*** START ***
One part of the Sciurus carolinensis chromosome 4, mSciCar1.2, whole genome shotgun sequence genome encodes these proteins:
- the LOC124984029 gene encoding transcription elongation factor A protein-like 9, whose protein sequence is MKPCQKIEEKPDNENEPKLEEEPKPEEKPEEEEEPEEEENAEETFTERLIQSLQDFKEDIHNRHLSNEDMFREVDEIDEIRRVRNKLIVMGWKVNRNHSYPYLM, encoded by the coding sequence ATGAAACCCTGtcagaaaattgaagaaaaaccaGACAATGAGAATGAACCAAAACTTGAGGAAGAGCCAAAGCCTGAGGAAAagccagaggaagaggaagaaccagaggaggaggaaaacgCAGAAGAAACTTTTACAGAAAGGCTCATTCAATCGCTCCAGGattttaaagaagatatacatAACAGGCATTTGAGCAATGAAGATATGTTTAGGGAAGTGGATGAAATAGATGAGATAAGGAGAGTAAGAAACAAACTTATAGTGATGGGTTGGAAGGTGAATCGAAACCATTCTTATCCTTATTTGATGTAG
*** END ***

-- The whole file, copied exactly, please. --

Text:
One part of the Sciurus carolinensis chromosome 4, mSciCar1.2, whole genome shotgun sequence genome encodes these proteins:
- the LOC124984029 gene encoding transcription elongation factor A protein-like 9, whose protein sequence is MKPCQKIEEKPDNENEPKLEEEPKPEEKPEEEEEPEEEENAEETFTERLIQSLQDFKEDIHNRHLSNEDMFREVDEIDEIRRVRNKLIVMGWKVNRNHSYPYLM, encoded by the coding sequence ATGAAACCCTGtcagaaaattgaagaaaaaccaGACAATGAGAATGAACCAAAACTTGAGGAAGAGCCAAAGCCTGAGGAAAagccagaggaagaggaagaaccagaggaggaggaaaacgCAGAAGAAACTTTTACAGAAAGGCTCATTCAATCGCTCCAGGattttaaagaagatatacatAACAGGCATTTGAGCAATGAAGATATGTTTAGGGAAGTGGATGAAATAGATGAGATAAGGAGAGTAAGAAACAAACTTATAGTGATGGGTTGGAAGGTGAATCGAAACCATTCTTATCCTTATTTGATGTAG